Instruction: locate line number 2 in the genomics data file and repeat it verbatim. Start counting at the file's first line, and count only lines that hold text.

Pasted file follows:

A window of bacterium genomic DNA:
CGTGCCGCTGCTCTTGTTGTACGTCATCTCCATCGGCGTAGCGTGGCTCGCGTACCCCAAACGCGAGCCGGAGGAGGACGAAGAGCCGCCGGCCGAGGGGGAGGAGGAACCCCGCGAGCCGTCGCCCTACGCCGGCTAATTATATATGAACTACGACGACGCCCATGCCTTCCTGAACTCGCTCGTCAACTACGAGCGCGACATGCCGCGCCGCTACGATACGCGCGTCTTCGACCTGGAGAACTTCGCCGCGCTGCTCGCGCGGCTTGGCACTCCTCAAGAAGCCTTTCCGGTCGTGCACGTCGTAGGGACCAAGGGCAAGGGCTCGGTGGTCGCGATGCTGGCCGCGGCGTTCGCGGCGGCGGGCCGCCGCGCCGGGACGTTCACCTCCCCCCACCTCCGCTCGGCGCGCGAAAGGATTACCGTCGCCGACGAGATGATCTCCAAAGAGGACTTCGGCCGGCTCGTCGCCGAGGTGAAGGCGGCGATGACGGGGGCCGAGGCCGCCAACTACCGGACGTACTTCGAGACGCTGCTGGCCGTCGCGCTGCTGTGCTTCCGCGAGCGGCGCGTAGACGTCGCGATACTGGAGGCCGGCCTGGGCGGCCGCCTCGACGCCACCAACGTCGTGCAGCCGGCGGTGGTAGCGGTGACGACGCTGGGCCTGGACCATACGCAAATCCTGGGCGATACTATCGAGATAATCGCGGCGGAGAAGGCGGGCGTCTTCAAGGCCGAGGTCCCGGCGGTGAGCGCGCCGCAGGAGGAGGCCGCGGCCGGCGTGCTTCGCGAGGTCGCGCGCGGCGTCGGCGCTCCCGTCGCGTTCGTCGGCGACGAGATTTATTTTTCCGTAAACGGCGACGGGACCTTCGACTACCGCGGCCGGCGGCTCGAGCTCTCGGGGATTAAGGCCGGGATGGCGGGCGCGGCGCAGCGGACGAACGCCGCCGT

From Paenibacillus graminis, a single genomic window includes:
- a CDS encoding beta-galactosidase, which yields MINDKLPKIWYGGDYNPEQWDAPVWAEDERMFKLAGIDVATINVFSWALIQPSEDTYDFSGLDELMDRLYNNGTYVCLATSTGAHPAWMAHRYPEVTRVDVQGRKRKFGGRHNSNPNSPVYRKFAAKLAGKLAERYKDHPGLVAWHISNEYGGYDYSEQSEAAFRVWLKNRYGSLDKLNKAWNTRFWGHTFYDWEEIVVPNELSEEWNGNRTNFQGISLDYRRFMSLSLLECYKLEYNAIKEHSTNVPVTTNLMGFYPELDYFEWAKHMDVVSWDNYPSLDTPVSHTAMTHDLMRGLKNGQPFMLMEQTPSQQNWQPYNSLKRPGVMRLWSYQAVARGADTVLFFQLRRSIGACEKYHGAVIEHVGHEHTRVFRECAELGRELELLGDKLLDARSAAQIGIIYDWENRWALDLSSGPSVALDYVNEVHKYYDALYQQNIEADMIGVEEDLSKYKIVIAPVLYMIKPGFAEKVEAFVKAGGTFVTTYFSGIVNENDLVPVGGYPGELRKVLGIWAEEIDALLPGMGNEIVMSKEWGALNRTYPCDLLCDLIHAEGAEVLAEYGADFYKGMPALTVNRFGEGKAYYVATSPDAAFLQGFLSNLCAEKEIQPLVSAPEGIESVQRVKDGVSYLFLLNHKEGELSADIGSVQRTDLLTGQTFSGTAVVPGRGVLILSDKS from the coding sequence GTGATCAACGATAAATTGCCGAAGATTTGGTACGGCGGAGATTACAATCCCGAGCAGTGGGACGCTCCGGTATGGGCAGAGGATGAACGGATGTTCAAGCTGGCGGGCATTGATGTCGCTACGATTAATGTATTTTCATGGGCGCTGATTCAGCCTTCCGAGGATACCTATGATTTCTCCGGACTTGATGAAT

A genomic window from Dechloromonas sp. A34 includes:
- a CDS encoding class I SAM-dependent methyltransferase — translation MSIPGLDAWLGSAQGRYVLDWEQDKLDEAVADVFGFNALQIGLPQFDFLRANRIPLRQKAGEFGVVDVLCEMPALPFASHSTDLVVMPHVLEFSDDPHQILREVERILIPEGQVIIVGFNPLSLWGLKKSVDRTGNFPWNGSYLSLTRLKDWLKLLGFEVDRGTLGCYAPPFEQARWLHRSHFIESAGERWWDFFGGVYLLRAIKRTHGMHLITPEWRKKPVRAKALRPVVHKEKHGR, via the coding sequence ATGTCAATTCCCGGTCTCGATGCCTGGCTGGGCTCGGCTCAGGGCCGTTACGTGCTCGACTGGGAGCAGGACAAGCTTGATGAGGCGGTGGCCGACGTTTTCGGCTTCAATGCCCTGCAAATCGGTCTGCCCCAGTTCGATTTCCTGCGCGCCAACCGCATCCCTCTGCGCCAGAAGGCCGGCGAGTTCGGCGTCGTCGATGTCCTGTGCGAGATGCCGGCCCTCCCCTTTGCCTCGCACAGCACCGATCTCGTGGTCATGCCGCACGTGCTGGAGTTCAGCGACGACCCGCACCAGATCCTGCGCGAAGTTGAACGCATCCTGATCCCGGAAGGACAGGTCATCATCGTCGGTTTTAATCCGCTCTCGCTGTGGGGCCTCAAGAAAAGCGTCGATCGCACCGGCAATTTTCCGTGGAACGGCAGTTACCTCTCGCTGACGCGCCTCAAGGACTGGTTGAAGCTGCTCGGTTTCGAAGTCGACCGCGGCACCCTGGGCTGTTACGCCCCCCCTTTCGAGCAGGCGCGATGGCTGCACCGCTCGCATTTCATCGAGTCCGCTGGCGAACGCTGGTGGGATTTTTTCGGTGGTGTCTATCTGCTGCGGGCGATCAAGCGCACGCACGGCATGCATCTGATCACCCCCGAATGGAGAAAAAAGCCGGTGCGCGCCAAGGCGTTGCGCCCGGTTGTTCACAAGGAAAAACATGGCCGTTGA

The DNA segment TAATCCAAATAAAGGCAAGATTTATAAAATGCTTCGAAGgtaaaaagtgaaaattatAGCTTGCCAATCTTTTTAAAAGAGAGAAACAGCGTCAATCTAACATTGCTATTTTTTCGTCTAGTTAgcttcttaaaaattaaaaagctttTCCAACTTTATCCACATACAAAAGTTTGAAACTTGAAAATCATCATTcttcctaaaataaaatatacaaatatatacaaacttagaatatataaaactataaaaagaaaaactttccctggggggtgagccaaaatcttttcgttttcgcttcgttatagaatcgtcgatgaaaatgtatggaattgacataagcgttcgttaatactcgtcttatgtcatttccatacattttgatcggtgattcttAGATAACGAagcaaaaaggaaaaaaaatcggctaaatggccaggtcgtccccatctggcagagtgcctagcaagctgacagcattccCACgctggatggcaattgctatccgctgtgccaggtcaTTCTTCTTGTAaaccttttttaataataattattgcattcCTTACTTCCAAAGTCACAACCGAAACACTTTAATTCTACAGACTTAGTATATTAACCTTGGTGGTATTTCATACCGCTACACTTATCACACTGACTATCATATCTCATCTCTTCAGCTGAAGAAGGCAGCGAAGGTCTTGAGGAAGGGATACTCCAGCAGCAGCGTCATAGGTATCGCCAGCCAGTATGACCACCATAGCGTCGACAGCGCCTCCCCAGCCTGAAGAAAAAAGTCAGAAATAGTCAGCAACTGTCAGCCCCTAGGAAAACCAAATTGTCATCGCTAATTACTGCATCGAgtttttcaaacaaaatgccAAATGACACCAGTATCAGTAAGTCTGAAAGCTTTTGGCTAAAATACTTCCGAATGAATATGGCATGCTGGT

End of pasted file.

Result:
CGTGCCGCTGCTCTTGTTGTACGTCATCTCCATCGGCGTAGCGTGGCTCGCGTACCCCAAACGCGAGCCGGAGGAGGACGAAGAGCCGCCGGCCGAGGGGGAGGAGGAACCCCGCGAGCCGTCGCCCTACGCCGGCTAATTATATATGAACTACGACGACGCCCATGCCTTCCTGAACTCGCTCGTCAACTACGAGCGCGACATGCCGCGCCGCTACGATACGCGCGTCTTCGACCTGGAGAACTTCGCCGCGCTGCTCGCGCGGCTTGGCACTCCTCAAGAAGCCTTTCCGGTCGTGCACGTCGTAGGGACCAAGGGCAAGGGCTCGGTGGTCGCGATGCTGGCCGCGGCGTTCGCGGCGGCGGGCCGCCGCGCCGGGACGTTCACCTCCCCCCACCTCCGCTCGGCGCGCGAAAGGATTACCGTCGCCGACGAGATGATCTCCAAAGAGGACTTCGGCCGGCTCGTCGCCGAGGTGAAGGCGGCGATGACGGGGGCCGAGGCCGCCAACTACCGGACGTACTTCGAGACGCTGCTGGCCGTCGCGCTGCTGTGCTTCCGCGAGCGGCGCGTAGACGTCGCGATACTGGAGGCCGGCCTGGGCGGCCGCCTCGACGCCACCAACGTCGTGCAGCCGGCGGTGGTAGCGGTGACGACGCTGGGCCTGGACCATACGCAAATCCTGGGCGATACTATCGAGATAATCGCGGCGGAGAAGGCGGGCGTCTTCAAGGCCGAGGTCCCGGCGGTGAGCGCGCCGCAGGAGGAGGCCGCGGCCGGCGTGCTTCGCGAGGTCGCGCGCGGCGTCGGCGCTCCCGTCGCGTTCGTCGGCGACGAGATTTATTTTTCCGTAAACGGCGACGGGACCTTCGACTACCGCGGCCGGCGGCTCGAGCTCTCGGGGATTAAGGCCGGGATGGCGGGCGCGGCGCAGCGGACGAACGCCGCCGT